Course Hero. "The Poems of Robert Frost Study Guide." Course Hero. 10 Nov. 2017. Web. 10 Dec. 2018. <https://www.coursehero.com/lit/The-Poems-of-Robert-Frost/>.
Course Hero. (2017, November 10). The Poems of Robert Frost Study Guide. In Course Hero. Retrieved December 10, 2018, from https://www.coursehero.com/lit/The-Poems-of-Robert-Frost/
(Course Hero, 2017)
Course Hero. "The Poems of Robert Frost Study Guide." November 10, 2017. Accessed December 10, 2018. https://www.coursehero.com/lit/The-Poems-of-Robert-Frost/.
Course Hero, "The Poems of Robert Frost Study Guide," November 10, 2017, accessed December 10, 2018, https://www.coursehero.com/lit/The-Poems-of-Robert-Frost/.
Two neighbors differ on the importance of mending the stone wall that divides their properties. The speaker notes that there is no practical reason for the wall. There are no wandering herds to trespass, not even a single cow. His neighbor, however, bound by tradition, repeats his father's rationale: "Good fences make good neighbors." Still the speaker holds to his version: "Something there is that doesn't love a wall." The speaker, rejecting his neighbor's preference for the past, attempts to gently goad him into reconsidering—but the neighboring hidebound New Englander gets the last word.
"Mending Wall" was published in North of Boston (1914). Unrhymed iambic pentameter, which is commonly used in blank verse and for exalted subjects, appears here to present homespun truth. The poet of the rural vernacular, however, is not necessarily the poet of the common man. Frost biographer Jay Parini reports that the poet wrote "pastoral verse—poems on rural subjects for a well-educated 'city' audience." For Frost, elements of rural life operate metaphorically. In Parini's words, the image or symbol "is meant to represent something larger than itself."
In "Mending Wall," the speaker holds a modern position in opposition to the "savage" version held by his neighbor. The recognition of the different views held by the speaker and his neighbor becomes a source for the ambivalence commonly noted in Frost's poetry and advocated by the poet as well. Resolution in a poem does not necessarily mean unity. Part of what makes Frost modern and not Romantic—where wholeness or union between man and nature is a criterion—can be seen in the ambivalent and even open-ended finish to the poem.
The poem is a popular one. Its charms include lyric expression in the rhythms of the seasons that affect the land. Readers can also appreciate the playful ironies that constitute both the speaker's lack of enthusiasm and his heartfelt appreciation for the joint mending project. In contrast to the boyish speaker's wisdom in "Tuft of Flowers" where "Men work together ... whether they work together or apart," this speaker works alongside his neighbor. Still, he playfully acknowledges how far apart they are.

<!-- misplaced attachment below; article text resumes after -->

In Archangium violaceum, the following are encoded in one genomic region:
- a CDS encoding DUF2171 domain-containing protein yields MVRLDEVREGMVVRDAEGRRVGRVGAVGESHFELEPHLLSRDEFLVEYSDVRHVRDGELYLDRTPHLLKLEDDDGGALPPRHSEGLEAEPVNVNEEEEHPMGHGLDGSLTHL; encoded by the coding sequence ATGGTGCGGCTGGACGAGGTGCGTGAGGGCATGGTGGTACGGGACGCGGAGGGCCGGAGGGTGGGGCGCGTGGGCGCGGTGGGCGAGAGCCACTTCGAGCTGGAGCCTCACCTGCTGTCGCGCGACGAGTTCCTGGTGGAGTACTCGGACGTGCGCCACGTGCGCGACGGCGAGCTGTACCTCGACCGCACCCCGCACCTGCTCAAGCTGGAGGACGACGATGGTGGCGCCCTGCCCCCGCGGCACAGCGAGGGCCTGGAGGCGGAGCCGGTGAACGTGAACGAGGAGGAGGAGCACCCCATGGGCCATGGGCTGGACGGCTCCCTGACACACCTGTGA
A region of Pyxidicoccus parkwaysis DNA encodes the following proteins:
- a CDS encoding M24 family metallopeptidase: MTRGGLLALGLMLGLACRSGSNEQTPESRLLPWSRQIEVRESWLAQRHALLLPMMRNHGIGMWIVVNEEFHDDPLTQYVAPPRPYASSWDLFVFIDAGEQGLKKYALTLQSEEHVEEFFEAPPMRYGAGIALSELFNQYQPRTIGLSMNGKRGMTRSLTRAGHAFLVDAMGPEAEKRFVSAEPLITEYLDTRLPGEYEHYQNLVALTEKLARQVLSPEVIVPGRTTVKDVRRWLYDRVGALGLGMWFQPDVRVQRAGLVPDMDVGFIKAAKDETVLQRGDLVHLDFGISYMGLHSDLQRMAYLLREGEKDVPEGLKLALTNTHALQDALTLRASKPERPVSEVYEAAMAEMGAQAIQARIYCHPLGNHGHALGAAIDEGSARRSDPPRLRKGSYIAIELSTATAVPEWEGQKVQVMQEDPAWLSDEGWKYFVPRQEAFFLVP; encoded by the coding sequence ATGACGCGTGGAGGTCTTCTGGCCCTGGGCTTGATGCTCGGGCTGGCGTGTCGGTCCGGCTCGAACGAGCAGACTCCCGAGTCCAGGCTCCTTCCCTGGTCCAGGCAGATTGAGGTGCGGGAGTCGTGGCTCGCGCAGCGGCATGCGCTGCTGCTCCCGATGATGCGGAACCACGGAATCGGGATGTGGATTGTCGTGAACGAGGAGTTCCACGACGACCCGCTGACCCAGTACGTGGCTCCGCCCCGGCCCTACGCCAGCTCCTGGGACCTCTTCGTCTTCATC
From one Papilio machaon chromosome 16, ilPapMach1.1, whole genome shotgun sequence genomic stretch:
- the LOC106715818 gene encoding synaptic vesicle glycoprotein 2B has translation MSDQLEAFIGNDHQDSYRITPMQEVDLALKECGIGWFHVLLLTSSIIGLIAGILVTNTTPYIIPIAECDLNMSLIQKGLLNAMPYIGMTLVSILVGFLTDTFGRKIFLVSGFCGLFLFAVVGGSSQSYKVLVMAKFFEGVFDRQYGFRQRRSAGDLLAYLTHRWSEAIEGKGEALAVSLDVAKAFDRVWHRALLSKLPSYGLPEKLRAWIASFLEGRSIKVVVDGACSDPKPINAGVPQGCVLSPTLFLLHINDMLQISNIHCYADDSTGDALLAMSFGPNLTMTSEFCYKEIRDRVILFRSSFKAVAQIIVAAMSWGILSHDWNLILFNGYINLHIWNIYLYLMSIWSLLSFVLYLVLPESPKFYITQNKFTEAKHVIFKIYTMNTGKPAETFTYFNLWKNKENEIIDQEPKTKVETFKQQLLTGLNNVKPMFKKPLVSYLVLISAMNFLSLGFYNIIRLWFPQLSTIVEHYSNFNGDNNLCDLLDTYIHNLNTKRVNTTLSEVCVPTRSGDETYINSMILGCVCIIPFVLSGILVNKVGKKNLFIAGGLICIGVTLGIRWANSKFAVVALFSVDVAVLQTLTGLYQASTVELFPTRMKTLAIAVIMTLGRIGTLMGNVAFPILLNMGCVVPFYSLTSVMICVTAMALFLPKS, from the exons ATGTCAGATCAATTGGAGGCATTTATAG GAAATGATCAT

The poem is modern in its resolution. Two competing views, when taken together, lend texture and meaning to life. We are not all the same, and that can be a good thing, even if in this instance there is no practical reason for the barrier. "He is all pine and I am an apple orchard," the speaker says, and yet the separation suits his neighbor's sensibilities. The barrier enables him to hold firmly to his traditions, the integrity of the pine woods, and his father's point of view: "Good fences make good neighbors." The speaker is able to glory in his own generosity and self-awareness. His neighbor's darkness is not only the "woods and shade of trees" but his need to look to the past and to follow in his father's "savage" footsteps.
"Good fences make good neighbors" repeats twice in the poem. It is a common adage and almost a cliché for managing community life. Still, one cannot neglect the irony in its use in the poem. "Good fences" is at once a cliché (something that in its repetition has a ring of truth) and a truism (a worn-out idea that remains in the common vocabulary). Thus "Good fences make good neighbors" may be true or false. It is a bit of folk wisdom that for the speaker of the poem has outworn the uses of time and tradition.
"Something there is that doesn't love a wall" is another line that appears twice in the poem. That "something" is not only the forces of nature but also the speaker, who sees the hard work as unnecessary and the traditional purpose as lost. The notion of repetition is important. Each man is credited with saying something twice, as though saying makes it so.
The speaker's self-congratulatory narrative is somewhat suspect. The traditional New England stone wall retains its aesthetic and historical appeal even as, perhaps, it has lost its practical purpose. It's hard to see savage darkness in holding to this picturesque tradition. The speaker's glee in "the mischief in me" is as clear as his wit when he describes some stones as balls with a mind of their own.